Fresh from attending this year’s Cloud Expo Europe 2017, Lee Ganly, Acora’s CIO and Craig Hurt, Acora’s Chief Architect offer up their views on this year’s key topics.

Acora makes a point of attending Cloud Expo Europe and other large industry shows as it’s a way of validating their portfolio against the new challenger technologies so they can be sure they’re always discussing the most modern and contemporary solutions with their clients.

While they appreciate it’s not all end-user companies, a gathering of cloud industry people in one area is still a good benchmark of “what’s hot” and “what’s not”. And there what was no doubting what was hot this year at Cloud Expo Europe 2017: in a word DevOps.

Maybe because it’s relatively new and shiny in the mainstream, or that is was well promoted pre-event and people were attending just to see this. DevOps theatres were packed with attendees keen to find out about this latest technology trend, creating a huge buzz in that part of the hall. DevOps, paired with cloud deployment and security, promotes greater compliance and faster time to value from software development investments. Companies who rely on technology to make their money were challenged to consider themselves as tech companies that operate within a sector. Whilst the landscape of available DevOps tooling is still vast, standard reference architectures were presented and demonstrated, with common components forming the backbone of most solutions.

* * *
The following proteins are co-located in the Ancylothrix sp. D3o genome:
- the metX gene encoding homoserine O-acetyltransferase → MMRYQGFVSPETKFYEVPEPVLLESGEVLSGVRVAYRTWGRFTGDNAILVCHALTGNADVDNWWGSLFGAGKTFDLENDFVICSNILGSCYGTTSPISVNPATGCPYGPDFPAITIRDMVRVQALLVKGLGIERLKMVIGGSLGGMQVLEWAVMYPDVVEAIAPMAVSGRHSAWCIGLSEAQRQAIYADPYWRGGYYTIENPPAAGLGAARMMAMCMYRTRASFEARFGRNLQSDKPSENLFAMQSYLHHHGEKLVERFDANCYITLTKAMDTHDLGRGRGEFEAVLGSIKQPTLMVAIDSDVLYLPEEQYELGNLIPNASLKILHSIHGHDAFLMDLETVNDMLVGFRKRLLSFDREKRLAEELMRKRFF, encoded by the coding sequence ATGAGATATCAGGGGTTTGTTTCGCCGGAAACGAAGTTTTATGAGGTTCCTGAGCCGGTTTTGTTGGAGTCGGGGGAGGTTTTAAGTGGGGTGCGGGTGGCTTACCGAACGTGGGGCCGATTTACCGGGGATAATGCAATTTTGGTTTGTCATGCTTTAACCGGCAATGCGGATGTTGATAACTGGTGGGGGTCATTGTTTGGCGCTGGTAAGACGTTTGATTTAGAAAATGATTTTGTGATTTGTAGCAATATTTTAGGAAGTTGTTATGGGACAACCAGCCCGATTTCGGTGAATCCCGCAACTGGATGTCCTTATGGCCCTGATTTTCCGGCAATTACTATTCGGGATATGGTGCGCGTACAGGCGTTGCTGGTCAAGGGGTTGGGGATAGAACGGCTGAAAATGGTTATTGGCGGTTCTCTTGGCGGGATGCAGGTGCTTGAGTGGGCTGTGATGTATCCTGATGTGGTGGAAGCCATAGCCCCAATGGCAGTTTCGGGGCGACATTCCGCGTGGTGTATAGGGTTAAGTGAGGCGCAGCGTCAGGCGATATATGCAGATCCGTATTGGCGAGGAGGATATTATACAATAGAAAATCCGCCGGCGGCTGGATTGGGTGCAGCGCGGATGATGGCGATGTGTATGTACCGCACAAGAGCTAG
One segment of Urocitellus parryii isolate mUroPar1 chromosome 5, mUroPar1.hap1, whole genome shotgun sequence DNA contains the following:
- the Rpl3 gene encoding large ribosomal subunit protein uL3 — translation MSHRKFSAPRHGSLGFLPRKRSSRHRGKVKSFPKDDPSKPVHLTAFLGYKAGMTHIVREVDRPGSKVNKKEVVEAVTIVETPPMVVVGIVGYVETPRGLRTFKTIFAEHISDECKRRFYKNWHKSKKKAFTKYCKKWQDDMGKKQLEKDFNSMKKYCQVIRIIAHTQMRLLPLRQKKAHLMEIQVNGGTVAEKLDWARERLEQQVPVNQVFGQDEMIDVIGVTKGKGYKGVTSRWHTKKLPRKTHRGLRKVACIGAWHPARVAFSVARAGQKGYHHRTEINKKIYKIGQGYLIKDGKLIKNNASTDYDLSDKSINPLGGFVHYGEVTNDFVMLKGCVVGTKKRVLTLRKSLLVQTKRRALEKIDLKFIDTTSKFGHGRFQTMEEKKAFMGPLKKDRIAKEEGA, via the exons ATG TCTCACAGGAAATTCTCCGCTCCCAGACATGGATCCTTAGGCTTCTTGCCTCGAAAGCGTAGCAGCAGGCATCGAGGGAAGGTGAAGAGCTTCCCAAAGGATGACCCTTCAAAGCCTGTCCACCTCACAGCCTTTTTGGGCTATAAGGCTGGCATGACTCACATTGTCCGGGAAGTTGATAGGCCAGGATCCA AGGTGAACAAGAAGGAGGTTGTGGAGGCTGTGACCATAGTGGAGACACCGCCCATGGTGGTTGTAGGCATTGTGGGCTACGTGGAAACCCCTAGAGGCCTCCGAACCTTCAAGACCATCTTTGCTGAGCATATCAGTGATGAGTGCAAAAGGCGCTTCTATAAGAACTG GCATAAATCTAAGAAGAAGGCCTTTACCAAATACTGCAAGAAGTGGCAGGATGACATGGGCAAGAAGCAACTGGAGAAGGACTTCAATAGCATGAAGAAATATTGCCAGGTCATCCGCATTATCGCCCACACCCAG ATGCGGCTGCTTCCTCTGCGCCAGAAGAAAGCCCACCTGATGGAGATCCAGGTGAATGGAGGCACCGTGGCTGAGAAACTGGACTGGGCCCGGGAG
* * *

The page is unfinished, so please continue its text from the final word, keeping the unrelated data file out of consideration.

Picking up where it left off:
From attending these sessions, Acora’s leading consultants were assured that the DevOps platform the company had developed to support its clients digital transformation programmes represents a solid foundation from which to build and innovate. It is consistent with industry leading DevOps practices on show and has the potential to be hugely compelling to mid-market firms who rely on their technology to make money.

What else?

Well lots and lots of backup/storage vendors were showing how far their journey into the cloud had progressed, with integrated hybrid cloud offerings, either utilising resources from public cloud to extend their platform or protect cloud based and on-site assets from a single management pane. Major security players were well represented as well as more specialist cyber security vendors like Dark Trace. GDPR made an appearance, but the gut feeling was that people were preferring to get their proposition straight before promoting too hard.


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